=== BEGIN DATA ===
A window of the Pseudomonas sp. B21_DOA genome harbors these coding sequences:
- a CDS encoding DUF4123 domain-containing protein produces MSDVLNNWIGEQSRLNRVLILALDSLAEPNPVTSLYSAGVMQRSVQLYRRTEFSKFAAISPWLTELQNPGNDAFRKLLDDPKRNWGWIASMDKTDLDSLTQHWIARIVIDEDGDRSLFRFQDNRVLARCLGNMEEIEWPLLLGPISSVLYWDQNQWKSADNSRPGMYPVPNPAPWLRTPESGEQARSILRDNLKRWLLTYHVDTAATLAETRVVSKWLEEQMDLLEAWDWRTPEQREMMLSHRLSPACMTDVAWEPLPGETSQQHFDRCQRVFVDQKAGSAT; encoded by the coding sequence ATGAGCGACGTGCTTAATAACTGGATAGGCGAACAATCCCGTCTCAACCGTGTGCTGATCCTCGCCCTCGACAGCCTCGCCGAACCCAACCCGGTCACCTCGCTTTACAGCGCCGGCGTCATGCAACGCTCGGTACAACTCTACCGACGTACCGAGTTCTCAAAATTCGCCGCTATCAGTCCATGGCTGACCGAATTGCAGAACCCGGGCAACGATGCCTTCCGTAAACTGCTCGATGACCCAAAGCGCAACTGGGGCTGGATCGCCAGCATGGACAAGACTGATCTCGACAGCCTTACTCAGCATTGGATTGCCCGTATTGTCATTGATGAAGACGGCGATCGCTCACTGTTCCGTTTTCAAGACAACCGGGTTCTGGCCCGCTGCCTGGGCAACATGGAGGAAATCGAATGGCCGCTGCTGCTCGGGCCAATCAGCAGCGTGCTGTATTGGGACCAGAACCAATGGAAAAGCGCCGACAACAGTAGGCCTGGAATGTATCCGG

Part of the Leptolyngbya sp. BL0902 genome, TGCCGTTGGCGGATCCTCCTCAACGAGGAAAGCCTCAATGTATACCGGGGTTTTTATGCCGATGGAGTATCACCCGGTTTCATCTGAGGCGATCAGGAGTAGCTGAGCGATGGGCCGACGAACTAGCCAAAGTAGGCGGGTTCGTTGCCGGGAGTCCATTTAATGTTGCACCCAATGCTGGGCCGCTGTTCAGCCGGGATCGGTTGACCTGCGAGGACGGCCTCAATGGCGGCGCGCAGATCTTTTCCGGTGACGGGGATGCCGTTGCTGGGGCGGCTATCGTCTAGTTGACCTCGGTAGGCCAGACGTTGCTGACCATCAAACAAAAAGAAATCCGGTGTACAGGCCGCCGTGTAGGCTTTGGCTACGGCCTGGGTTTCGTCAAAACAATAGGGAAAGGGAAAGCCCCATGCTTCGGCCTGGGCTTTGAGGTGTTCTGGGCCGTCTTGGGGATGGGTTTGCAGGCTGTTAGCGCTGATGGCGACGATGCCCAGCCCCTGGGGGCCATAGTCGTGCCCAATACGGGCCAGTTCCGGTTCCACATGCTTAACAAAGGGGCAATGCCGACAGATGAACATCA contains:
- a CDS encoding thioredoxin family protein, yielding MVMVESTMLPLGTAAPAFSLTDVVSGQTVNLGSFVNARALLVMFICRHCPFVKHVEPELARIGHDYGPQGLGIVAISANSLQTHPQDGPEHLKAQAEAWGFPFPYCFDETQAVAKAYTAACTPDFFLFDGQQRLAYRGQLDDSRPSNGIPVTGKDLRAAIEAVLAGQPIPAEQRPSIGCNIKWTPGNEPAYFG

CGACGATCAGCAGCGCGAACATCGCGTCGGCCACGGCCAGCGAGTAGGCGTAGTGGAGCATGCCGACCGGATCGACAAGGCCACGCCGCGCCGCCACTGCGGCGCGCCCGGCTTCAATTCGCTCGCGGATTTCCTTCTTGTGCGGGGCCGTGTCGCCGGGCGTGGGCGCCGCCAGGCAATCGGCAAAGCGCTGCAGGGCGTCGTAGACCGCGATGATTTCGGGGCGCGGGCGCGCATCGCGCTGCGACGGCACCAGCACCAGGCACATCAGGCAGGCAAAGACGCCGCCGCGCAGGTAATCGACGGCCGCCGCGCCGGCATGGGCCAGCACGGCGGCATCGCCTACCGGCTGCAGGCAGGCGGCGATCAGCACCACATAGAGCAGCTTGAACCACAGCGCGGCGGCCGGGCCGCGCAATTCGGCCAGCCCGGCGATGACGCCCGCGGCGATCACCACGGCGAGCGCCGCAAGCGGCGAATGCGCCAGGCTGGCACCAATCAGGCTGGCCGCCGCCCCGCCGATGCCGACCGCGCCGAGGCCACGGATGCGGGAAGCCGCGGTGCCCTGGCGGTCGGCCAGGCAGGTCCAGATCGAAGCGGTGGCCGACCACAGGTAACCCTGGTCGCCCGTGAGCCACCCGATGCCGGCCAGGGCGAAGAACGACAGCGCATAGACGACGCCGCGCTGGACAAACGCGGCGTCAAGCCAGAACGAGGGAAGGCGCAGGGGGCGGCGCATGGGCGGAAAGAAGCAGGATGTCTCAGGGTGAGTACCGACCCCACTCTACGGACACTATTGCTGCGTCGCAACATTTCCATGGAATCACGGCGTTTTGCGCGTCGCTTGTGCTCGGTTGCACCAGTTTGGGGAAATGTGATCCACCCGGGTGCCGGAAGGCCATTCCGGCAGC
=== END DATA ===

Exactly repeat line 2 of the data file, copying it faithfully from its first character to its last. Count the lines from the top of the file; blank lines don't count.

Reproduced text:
- a CDS encoding DUF4123 domain-containing protein produces MSDVLNNWIGEQSRLNRVLILALDSLAEPNPVTSLYSAGVMQRSVQLYRRTEFSKFAAISPWLTELQNPGNDAFRKLLDDPKRNWGWIASMDKTDLDSLTQHWIARIVIDEDGDRSLFRFQDNRVLARCLGNMEEIEWPLLLGPISSVLYWDQNQWKSADNSRPGMYPVPNPAPWLRTPESGEQARSILRDNLKRWLLTYHVDTAATLAETRVVSKWLEEQMDLLEAWDWRTPEQREMMLSHRLSPACMTDVAWEPLPGETSQQHFDRCQRVFVDQKAGSAT; encoded by the coding sequence ATGAGCGACGTGCTTAATAACTGGATAGGCGAACAATCCCGTCTCAACCGTGTGCTGATCCTCGCCCTCGACAGCCTCGCCGAACCCAACCCGGTCACCTCGCTTTACAGCGCCGGCGTCATGCAACGCTCGGTACAACTCTACCGACGTACCGAGTTCTCAAAATTCGCCGCTATCAGTCCATGGCTGACCGAATTGCAGAACCCGGGCAACGATGCCTTCCGTAAACTGCTCGATGACCCAAAGCGCAACTGGGGCTGGATCGCCAGCATGGACAAGACTGATCTCGACAGCCTTACTCAGCATTGGATTGCCCGTATTGTCATTGATGAAGACGGCGATCGCTCACTGTTCCGTTTTCAAGACAACCGGGTTCTGGCCCGCTGCCTGGGCAACATGGAGGAAATCGAATGGCCGCTGCTGCTCGGGCCAATCAGCAGCGTGCTGTATTGGGACCAGAACCAATGGAAAAGCGCCGACAACAGTAGGCCTGGAATGTATCCGG